After receiving pre-approval for our business visas to Myanmar and getting through Thai customs and immigration (where I was stopped for carrying a potentially lethal weapon–said weapon being the pole-staff for my monkey king statue), we finally made it on the plane that would take us to Myanmar.
Our plane ride was approximately two hours long and consisted of little turbulence although there was a lot of cloud cover and storms along our flight path. On our descent, we finally broke through the cloud cover and I was able to see the geography of the world below us. My first view of Myanmar was a smattering of hills situated above a plain that mostly looked like scrub-land. The hills were covered in a dense jungle of trees dotted with white specks (these specks turned out to be pagodas in the center of small villages). While admiring the view and trying to see more of the world outside, the plane banked hard to the right and my lovely view was exchanged for a blue sky and blindingly white clouds. When the plane finally finished its turn and leveled out, the hills had been replaced by a plain of small villages below. The villages looked as though they were only populated by about fifty people each and each was connected by sinuous dirt roads which seemed to be guided more by geological features than their point of destination or departure.
As the plane’s altitude lowered and the flaps were dropped, I kept looking around outside. We were flying five-hundred feet over some of the villages now and I could see the people below; a man filling a bucket from a canal or a girl walking down a path. I started wondering where we were. Had we walked onto the wrong plane? Where was the city? Were we making an emergency landing somewhere in Thailand or Myanmar?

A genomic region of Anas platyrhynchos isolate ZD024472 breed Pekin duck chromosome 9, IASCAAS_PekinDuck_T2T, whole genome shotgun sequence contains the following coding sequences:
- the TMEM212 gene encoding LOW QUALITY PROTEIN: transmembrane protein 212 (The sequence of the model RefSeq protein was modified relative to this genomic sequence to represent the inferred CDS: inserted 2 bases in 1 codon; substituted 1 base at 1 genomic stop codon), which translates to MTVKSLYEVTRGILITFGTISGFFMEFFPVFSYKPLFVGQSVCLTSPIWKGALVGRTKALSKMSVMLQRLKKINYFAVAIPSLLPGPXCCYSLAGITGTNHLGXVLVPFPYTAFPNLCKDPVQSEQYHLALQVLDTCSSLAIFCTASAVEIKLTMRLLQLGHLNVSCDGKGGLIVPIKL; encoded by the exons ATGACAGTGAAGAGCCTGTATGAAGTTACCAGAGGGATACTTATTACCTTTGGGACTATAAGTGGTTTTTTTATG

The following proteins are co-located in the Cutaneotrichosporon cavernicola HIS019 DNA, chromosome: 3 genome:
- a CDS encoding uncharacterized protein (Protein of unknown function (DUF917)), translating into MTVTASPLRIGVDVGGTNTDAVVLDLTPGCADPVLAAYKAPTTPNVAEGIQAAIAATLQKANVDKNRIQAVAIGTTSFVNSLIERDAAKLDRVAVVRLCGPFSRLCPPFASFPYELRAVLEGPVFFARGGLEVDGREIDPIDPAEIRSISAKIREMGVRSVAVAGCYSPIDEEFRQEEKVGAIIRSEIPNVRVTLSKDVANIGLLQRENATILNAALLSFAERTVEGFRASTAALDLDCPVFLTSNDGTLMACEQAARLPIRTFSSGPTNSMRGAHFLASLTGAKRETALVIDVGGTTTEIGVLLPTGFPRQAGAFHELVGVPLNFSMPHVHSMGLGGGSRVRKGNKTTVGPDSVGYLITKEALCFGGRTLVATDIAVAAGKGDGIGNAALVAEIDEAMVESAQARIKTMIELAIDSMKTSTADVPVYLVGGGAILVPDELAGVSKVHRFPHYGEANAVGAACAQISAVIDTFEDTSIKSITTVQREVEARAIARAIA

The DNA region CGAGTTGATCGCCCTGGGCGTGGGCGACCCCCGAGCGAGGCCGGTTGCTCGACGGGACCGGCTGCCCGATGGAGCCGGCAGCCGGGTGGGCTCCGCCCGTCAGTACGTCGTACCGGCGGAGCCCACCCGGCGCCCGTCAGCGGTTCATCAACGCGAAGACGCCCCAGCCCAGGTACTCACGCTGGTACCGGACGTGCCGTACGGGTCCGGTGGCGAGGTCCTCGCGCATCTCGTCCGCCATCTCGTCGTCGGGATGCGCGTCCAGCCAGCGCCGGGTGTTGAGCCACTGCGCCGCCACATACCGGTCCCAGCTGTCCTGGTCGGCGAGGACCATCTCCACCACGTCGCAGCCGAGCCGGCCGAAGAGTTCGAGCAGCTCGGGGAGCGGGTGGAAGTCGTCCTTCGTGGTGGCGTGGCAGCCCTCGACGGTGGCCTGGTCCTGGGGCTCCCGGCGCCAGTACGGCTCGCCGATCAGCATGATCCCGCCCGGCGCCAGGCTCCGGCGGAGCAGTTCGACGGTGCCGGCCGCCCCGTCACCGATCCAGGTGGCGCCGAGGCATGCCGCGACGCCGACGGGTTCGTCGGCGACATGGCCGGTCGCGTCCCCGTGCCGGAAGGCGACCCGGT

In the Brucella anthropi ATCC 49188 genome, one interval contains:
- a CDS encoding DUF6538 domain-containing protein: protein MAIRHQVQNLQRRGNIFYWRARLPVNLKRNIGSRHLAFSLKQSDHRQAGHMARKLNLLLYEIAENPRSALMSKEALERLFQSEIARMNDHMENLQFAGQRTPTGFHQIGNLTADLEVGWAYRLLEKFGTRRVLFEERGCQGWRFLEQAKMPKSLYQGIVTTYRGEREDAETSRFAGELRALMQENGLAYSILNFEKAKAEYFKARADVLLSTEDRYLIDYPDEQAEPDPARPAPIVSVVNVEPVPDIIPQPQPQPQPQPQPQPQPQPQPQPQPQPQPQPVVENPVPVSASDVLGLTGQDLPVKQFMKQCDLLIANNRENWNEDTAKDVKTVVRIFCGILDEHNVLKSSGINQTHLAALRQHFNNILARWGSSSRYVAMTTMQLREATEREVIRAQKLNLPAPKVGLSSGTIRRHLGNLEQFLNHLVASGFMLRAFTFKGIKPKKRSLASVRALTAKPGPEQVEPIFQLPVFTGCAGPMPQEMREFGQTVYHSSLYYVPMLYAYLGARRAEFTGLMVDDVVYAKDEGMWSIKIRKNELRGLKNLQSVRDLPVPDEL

At one hundred feet, I could distinctly see bushes. ‘We are landing in the middle-of-nowhere,’ I thought to myself. ‘Maybe the city is on the other side of the plane?’ but when I looked out the right side, I saw the same geography and flora. When I looked back out of my window, I saw pavement underneath us in the middle of a clearing of bushes, palm trees, and dense vegetation, ‘Well, at least the landing strip is paved…’
We landed. As the plane slowed and we turned left to begin taxiing to the terminal, I noticed only a couple of buildings near the landing strip. Five more minutes passed and we stopped in the middle of the tarmac. Buses pulled up to the plane as I watched a prop-plane take off down the strip only about a hundred feet away from us.
Everyone clumsily walked off the plane and onto the buses. A Chinese boy was screaming and crying at the top of his lungs while Danielle and I boarded the bus. I stood in the aisle next to the boy and his grandmother which prompted him to reach out, grab a strap from my laptop bag, and pull. As he pulled, a young Indian girl about his age walked across the aisle and handed him a snack to console him. He promptly threw it on the ground and continued crying as the grandmother tried to arrest his hands from my laptop bag. I chuckled–my time in Shanghai had made me used to such behavior. I looked back at Danielle and she grinned deviously.